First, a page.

PetaPixel

Stunning Aurora Borealis Photo Looks Like a Dog Jumping Through the Air

Aurora Borealis In Fairbanks Alaska on 03-21-2014

Time-lapse photographer Ole Salomonsen once referred to the aurora borealis as the ‘polar spirits,’ and characterized their movements as dancing. Well, after seeing the image above by photographer John Chumack we’re tempted to conclude that the polar spirits have pets that do some jumping while their parents dance.

A beautiful image captured while on his annual aurora tour last month near Fairbanks, AL, Chumack calls this “one of [his] best fisheye lens shots of the Aurora.” When the dog appeared in the sky, he quickly got out his Baader Modified Canon Rebel XSi with 8mm lens and set up a 15-second exposure at ISO 1600. The image above is the result.

To learn more, head over to Chumack’s Galactic Images blog by clicking here. And while you’re there, don’t forget to check out the labeled version that points out the notable planets, stars and constellations surrounding Aurora Balto in this image.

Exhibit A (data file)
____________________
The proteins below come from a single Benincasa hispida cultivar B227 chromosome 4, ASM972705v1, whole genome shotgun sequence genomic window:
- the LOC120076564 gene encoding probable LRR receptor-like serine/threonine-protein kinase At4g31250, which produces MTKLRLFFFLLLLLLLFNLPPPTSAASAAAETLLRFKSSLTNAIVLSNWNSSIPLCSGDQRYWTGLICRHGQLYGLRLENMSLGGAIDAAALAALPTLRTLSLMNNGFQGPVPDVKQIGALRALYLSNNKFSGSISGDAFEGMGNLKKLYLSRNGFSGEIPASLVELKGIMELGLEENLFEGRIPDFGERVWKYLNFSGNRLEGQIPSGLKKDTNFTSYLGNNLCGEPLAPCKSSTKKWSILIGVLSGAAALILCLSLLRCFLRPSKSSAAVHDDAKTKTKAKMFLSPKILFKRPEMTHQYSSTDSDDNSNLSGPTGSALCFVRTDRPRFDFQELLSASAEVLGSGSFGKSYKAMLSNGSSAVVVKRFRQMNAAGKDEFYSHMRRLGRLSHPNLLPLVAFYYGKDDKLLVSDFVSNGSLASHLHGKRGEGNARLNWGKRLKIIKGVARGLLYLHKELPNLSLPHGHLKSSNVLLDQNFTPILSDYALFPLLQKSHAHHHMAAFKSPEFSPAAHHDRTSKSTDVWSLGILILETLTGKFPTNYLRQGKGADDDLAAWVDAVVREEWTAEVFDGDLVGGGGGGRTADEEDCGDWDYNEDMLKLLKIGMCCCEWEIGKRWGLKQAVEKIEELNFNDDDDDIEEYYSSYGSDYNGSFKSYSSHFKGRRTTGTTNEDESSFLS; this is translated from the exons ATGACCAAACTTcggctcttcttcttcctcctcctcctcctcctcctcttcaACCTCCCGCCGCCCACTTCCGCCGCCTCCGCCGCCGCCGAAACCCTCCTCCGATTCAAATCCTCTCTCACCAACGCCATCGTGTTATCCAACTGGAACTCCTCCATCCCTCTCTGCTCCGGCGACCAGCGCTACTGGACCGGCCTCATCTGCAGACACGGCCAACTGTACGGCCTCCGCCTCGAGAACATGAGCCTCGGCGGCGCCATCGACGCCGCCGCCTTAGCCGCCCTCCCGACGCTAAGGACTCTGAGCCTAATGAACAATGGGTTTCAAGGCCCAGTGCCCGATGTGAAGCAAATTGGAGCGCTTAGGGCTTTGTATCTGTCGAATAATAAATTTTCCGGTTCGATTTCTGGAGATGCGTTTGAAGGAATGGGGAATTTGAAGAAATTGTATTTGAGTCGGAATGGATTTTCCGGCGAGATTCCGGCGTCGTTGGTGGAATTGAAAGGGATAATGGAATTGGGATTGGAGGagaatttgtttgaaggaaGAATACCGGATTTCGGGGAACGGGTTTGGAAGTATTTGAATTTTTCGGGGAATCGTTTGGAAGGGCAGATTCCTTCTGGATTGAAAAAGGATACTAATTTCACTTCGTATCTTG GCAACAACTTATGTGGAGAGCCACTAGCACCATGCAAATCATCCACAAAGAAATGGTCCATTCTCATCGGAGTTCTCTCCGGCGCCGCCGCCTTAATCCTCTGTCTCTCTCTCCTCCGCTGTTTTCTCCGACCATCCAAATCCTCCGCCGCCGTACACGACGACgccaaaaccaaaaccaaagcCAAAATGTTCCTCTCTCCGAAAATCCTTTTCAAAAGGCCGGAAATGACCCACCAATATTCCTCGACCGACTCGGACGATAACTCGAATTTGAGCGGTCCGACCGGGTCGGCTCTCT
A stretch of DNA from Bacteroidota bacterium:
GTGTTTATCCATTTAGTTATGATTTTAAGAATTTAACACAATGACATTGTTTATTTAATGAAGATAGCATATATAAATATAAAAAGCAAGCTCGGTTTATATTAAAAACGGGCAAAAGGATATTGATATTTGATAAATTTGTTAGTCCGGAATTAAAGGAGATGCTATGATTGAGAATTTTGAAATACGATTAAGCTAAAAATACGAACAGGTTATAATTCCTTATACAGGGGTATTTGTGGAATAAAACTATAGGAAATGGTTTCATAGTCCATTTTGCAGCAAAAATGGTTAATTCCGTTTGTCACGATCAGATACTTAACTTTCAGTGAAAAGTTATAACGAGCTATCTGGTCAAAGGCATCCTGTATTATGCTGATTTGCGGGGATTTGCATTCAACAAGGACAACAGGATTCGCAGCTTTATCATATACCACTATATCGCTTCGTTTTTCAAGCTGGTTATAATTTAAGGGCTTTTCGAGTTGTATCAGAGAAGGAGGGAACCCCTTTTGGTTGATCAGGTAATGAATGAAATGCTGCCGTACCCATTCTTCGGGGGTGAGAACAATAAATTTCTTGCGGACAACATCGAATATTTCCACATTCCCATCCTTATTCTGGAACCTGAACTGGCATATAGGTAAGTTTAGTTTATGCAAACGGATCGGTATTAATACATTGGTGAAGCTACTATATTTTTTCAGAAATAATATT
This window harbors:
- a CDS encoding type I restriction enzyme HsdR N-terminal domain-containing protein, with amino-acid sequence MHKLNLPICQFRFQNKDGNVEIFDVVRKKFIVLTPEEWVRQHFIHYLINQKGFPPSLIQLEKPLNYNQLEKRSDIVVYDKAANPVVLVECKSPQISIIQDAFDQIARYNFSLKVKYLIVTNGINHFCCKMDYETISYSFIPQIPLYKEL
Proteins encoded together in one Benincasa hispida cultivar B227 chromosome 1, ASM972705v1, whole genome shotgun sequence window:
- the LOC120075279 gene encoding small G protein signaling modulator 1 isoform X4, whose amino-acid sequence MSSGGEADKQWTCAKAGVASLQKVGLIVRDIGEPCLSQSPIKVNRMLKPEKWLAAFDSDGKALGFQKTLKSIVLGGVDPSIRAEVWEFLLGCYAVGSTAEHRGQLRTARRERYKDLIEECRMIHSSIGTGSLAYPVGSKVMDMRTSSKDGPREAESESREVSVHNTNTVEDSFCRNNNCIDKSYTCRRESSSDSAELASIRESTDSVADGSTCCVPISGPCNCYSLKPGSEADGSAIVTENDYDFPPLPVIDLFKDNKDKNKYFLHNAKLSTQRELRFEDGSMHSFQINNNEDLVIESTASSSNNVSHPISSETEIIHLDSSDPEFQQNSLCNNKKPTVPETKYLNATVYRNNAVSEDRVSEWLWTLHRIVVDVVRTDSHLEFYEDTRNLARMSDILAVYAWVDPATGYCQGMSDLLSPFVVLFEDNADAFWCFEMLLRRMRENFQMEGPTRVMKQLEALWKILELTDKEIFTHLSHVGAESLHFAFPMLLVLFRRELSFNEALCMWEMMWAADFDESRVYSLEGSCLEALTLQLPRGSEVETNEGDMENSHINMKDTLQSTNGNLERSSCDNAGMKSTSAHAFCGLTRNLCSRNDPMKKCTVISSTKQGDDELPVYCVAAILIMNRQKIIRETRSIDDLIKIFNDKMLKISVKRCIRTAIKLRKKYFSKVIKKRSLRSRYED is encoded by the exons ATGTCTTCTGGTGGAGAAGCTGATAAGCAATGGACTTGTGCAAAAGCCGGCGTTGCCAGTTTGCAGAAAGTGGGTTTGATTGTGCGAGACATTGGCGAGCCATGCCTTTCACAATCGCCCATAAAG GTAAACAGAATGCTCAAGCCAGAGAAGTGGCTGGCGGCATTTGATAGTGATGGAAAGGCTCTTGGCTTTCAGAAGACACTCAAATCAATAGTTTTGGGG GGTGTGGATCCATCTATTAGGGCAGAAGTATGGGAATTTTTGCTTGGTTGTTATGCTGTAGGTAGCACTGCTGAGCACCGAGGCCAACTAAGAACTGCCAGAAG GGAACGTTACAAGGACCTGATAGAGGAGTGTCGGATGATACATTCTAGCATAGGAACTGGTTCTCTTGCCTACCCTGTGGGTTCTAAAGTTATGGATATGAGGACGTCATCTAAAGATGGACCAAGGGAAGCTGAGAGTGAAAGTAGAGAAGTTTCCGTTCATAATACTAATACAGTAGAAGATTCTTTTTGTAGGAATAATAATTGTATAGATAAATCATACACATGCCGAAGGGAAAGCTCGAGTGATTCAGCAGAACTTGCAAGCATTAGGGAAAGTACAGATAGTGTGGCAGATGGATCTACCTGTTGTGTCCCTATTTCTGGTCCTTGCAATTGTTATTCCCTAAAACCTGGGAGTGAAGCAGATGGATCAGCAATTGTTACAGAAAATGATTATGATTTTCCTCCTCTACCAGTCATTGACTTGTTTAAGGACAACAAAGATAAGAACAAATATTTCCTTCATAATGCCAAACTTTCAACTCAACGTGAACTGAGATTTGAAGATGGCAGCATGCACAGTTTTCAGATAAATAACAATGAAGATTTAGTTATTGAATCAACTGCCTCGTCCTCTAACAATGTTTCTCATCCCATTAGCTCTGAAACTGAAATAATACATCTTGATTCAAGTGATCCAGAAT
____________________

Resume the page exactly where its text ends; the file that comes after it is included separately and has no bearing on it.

(via APOD)


Image credits: Photograph by John Chumack and used with permission.


 
  • http://www.vincentmorretino.com/ fast eddie

    looks more like a cat to me, but whatevs…

  • cryofly

    Sorry, it is a feline not canine.

  • Scott B

    I am going to call this a cat too. You should have said “puuuur-fect photo of a feline borealis”

  • C Jacobs

    If I squint and pretend really hard….

  • Sean Mason

    I think it’s a gazelle.

  • Banan Tarr

    What did it really look like? I personally can’t find a way to like these aurora shots using lenses that distort the horizon so badly…

  • Tooki

    I must echo what others have already said. It’s clearly a cat.

  • D-Funk

    It’s more like a leaping alligator.

  • Dover

    And put the phrase “jaw-dropping” in there somewhere…

  • Bolkey

    deffntly rabbit. A white one.

  • Chris Malmberg

    It’s not a dog, it’s a honey badger. obviously.

  • Zack Deal

    To me it looks like a natural light display in the sky, especially in the high latitude regions, caused by the collision of solar wind and magnetospheric charged particles with the high altitude atmosphere.

  • http://www.flyingsuicide.net/ Oj0

    It’s a cat.

    Source: I’ve seen plenty of cats in my life.